US Secretary of State outlines opposition to potential Israeli invasion of Rafah

A major offensive would have “terrible consequences,” the US Secretary of State has said

The US believes that Israel could achieve its military objectives in Gaza without an invasion of the city of Rafah, which Washington will not support, Secretary of State Antony Blinken has said. The statement was made on Friday at a news conference following a summit of G7 foreign ministers on the Italian island of Capri.

Israeli Prime Minister Benjamin Netanyahu has insisted his country will conduct a military operation in Rafah, despite concerns over the potential civilian death toll. Members of the Israeli government, including Netanyahu, have maintained that the Jewish state cannot achieve its primary stated goal of defeating the Palestinian militant group Hamas without entering Rafah.

“We believe that a major military operation with a large presence of civilian population would have terrible consequences for that population,” Blinken told journalists. “We have been very clear about this …We cannot support a major military operation in Rafah,” he said.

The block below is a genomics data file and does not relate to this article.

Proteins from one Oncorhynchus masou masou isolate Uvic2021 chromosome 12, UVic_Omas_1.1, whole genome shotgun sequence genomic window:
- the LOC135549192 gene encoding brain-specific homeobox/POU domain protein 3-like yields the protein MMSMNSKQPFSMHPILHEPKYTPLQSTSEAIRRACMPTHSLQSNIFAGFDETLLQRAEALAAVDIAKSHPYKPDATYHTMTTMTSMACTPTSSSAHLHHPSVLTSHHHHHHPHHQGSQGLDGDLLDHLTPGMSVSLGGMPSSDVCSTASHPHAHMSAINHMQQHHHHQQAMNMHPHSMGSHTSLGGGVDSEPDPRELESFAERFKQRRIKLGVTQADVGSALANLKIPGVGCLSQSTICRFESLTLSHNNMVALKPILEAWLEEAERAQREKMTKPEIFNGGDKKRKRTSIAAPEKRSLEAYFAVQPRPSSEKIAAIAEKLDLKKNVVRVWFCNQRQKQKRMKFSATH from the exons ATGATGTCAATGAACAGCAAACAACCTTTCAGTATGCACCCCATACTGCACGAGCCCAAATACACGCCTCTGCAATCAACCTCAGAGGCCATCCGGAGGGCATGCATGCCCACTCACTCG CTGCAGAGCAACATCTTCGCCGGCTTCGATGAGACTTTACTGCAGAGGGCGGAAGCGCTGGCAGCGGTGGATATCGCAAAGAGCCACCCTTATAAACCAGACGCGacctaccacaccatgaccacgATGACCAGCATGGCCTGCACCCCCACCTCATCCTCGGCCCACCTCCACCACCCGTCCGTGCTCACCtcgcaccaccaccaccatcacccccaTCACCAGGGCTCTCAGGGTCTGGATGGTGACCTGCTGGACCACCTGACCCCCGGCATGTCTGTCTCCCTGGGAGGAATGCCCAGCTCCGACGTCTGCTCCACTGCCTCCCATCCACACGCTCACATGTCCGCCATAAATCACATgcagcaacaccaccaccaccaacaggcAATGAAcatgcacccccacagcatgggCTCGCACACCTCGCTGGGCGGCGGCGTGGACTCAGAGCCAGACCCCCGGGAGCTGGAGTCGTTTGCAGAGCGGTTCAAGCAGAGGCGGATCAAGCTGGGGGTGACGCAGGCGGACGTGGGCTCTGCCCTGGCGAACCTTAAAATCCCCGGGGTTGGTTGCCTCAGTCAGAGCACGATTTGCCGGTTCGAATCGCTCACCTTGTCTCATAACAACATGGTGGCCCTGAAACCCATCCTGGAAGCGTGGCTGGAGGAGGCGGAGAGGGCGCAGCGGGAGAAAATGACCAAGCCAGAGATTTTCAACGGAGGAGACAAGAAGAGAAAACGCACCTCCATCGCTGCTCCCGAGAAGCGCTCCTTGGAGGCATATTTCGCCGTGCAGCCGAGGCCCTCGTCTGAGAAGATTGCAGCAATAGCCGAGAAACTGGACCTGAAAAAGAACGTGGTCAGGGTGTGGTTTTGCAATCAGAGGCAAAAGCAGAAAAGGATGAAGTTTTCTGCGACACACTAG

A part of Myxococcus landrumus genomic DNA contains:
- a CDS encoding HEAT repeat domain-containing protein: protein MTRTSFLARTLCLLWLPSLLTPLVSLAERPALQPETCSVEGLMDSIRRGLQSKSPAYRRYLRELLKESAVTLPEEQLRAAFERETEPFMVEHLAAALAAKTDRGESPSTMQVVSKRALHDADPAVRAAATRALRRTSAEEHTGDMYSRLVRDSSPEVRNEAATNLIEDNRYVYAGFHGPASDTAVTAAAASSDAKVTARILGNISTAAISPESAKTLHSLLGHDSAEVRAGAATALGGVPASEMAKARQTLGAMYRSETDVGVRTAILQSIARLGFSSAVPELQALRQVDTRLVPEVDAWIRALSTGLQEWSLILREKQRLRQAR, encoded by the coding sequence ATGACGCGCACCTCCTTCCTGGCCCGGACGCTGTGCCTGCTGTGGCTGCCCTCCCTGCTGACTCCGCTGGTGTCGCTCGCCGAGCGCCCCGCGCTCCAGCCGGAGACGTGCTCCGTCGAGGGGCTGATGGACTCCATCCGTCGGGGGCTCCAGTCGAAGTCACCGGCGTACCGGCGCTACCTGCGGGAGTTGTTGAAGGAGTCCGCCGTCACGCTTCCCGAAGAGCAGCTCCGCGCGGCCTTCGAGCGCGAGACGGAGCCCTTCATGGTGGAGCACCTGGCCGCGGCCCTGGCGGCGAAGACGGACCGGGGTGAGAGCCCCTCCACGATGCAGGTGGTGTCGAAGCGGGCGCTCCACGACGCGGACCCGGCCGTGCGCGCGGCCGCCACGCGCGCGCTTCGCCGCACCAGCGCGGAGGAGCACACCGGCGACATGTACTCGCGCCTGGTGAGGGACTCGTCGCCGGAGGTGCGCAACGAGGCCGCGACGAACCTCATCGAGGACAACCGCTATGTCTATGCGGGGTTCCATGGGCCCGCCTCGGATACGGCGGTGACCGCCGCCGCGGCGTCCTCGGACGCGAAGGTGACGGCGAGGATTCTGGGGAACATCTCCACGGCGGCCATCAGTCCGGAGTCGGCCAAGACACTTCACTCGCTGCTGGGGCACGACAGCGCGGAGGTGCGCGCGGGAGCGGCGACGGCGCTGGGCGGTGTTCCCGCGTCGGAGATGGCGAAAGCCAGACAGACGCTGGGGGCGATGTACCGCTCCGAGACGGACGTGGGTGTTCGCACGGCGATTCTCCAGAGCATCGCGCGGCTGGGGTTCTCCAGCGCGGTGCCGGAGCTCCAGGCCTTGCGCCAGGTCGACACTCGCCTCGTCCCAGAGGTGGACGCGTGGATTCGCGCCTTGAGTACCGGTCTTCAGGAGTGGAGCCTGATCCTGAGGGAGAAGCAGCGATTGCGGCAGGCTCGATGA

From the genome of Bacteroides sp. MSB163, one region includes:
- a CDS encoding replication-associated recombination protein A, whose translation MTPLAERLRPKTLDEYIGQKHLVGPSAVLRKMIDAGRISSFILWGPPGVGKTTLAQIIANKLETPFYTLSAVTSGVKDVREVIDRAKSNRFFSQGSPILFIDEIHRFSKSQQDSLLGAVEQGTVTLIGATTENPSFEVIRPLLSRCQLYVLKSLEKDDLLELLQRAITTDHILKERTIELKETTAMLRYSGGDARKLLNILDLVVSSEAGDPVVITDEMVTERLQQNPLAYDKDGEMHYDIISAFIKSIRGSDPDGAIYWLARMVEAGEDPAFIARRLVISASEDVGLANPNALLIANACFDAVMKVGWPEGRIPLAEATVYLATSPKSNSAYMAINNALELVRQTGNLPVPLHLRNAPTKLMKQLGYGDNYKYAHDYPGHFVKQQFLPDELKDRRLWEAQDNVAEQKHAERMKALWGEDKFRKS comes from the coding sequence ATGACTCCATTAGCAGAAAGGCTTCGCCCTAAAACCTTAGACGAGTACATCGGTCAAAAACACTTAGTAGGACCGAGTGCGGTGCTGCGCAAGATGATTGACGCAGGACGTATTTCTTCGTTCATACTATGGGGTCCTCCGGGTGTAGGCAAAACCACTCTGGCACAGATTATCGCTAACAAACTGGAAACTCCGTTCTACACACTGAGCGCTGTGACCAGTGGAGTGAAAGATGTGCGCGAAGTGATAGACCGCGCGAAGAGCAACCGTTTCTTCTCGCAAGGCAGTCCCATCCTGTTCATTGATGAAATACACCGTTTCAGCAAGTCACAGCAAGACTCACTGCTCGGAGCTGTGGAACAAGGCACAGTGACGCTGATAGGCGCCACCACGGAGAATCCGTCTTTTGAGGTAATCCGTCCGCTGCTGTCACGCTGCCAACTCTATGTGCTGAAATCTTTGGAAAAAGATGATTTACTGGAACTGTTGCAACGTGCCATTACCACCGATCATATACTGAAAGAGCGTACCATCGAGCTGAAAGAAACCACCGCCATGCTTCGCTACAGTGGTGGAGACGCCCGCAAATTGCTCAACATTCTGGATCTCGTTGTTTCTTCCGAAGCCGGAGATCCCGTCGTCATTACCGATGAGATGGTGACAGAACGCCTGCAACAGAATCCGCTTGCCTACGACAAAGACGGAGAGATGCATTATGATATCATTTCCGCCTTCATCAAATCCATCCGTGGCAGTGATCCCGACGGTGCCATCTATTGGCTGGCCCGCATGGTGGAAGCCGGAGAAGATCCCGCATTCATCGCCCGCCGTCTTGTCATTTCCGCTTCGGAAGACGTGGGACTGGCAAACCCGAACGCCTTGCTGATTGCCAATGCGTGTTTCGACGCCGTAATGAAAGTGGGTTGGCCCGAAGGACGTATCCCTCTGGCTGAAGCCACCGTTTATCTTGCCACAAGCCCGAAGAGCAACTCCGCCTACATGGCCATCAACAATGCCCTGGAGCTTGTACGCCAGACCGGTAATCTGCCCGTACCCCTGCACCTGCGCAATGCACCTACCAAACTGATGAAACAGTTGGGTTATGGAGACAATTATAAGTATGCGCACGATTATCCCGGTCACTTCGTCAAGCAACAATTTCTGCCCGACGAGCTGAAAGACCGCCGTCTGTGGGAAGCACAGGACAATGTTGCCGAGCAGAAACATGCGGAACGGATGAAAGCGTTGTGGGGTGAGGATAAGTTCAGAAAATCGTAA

The US, a key supplier of military aid to Israel, has been expressing concerns that an operation in Rafah would cause significant civilian casualties. Blinken pointed out there are currently around 1.4 million people in the city, which is located next to the Egyptian border, many of whom have been displaced from other parts of Gaza.

“We are committed, as Israel is, to ensuring that Gaza cannot be controlled by Hamas … Making sure that Hamas cannot repeat the events of October 7 … But in terms of major military operations in Rafah, it’s something that we don’t support and we believe that the objective can be achieved by other means,” Blinked stated.

The diplomat insisted that the US had engaged in discussions about Rafah with senior Israeli officials as recently as this week and that such discussions would continue.

Meanwhile, Netanyahu said recently that a date had already been set for an operation in Rafah, but declined to reveal exactly when. On Sunday, the Israel Defense Forces (IDF) announced that two additional brigades will be mobilized for operations in Gaza. The announcement came a week after the Jewish state pulled most of its ground forces out of the Palestinian enclave, in what the military leadership described as preparation for a mission in the city of Rafah.

The ongoing hostilities in Gaza were triggered by a Hamas incursion into southern Israel in October, in which some 1,200 people were killed and hundreds taken hostage. More than 33,000 Palestinians have been killed amid the Israeli retaliation, most of them women and children, according to local health authorities.